A Balanced Approach
Today, most countries have some form of tobacco control regulation. Since the World Health Organisation’s (WHO) Framework Convention of Tobacco Control (FCTC) came into force in 2005, the pace of regulation has increased.
Black market sales of tobacco products are rapidly increasing, with some 12% of global tobacco sales1 estimated to be illegal, and in some countries, as much as 40%. It is not a victimless crime. Interpol2, the international police organization, says gangs that traffic drugs, arms and people are also behind the illicit cigarette and alcohol trade. The International Tax and Investment Centre3 says some also have ties to terrorist organisations. People who sell illegal tobacco do not pay any excise or tax (depriving governments of billions of dollars of lost revenue), often don’t comply with health warning regulations and have no manufacturing or quality standards. These criminals also actively market and sell to children.
Globally, tobacco taxes provide a source of funds for many governments. In 2019, British American Tobacco New Zealand contributed about NZ$1.62 billion in GST and Excise to the Government.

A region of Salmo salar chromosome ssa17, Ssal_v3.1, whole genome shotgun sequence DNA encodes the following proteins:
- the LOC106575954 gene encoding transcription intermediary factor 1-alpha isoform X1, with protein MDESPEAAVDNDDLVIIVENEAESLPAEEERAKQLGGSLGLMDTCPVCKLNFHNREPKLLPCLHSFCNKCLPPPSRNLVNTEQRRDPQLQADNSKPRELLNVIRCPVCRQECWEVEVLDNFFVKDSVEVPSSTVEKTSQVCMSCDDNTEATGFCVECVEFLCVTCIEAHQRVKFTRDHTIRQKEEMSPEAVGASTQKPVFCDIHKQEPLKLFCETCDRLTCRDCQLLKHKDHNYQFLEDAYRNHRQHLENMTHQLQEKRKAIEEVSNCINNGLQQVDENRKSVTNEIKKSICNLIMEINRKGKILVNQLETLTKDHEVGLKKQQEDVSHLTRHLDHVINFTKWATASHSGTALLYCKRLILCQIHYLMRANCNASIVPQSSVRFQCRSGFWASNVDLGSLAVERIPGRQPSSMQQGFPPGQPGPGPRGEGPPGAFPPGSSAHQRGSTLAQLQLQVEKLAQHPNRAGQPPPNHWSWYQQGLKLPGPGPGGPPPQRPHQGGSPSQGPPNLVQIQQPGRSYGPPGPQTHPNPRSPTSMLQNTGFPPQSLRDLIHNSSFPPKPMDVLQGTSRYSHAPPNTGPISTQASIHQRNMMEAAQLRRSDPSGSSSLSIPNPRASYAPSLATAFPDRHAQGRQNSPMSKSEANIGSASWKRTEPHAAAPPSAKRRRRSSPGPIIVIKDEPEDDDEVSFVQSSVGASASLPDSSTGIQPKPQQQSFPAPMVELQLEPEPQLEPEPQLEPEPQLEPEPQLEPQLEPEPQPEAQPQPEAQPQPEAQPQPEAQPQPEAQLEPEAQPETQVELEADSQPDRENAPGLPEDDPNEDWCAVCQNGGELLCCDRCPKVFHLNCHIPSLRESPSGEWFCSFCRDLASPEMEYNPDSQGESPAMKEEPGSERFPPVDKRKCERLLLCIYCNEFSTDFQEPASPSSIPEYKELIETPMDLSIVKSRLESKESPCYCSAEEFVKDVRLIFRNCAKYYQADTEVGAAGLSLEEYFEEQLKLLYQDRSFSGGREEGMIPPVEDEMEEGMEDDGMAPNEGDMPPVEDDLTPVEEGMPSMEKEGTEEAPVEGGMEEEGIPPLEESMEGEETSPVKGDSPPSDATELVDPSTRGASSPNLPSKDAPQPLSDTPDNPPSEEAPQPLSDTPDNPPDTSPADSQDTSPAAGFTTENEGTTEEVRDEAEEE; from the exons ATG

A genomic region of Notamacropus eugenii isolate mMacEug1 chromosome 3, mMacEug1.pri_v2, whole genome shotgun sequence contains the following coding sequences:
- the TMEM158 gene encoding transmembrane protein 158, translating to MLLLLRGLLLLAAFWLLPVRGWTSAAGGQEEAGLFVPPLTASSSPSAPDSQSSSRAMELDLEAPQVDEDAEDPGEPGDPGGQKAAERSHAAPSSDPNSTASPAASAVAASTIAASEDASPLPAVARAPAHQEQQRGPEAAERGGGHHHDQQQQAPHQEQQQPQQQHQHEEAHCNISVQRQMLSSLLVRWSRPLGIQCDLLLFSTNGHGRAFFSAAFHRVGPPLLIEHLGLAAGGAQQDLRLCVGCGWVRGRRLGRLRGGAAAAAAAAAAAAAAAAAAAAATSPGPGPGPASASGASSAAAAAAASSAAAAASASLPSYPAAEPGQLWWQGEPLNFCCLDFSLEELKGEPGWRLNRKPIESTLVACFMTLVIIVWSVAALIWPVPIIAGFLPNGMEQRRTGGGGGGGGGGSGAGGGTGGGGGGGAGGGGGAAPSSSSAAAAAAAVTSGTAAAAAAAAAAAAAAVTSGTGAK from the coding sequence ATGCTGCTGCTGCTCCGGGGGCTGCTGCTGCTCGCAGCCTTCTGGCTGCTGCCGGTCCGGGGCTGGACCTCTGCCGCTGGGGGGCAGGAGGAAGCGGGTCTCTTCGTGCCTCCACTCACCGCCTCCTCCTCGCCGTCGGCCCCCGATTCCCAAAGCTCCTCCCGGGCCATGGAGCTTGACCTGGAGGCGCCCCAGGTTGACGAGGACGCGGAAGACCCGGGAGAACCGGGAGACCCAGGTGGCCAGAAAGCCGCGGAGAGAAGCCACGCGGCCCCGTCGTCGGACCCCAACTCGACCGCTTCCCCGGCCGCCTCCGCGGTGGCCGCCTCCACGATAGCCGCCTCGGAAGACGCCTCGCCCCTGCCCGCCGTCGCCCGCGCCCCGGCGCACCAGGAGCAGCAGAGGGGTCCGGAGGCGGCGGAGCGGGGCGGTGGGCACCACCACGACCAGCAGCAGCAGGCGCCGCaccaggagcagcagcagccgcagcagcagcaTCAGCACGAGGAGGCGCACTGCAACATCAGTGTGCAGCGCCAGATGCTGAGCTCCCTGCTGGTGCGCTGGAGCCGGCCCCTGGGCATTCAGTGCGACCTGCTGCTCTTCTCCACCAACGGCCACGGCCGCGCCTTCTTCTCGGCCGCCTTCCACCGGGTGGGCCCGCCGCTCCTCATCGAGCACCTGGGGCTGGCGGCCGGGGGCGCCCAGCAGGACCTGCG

Read more about illicit tobacco in New Zealand.
As a law-abiding company selling a legal product, we have controls in place over the quality of our products, we pay excise and comply with all local laws.
Given the indisputable health risks of smoking, it’s all the more important to uphold high standards of corporate conduct and demonstrate responsibility in the way we make and sell our products. This has been our backbone as a tobacco company with more than 100 years’ working in partnership with farmers.
1 Industry estimate given by the Digital Coding and Tracking Association.
2 Tracking in illicit goods and counterfeiting, Interpol, www.interpol.int
3 The Illicit Trade in Tobacco Products and How to Tackle It, International Tax and Investment Centre, Second Ed.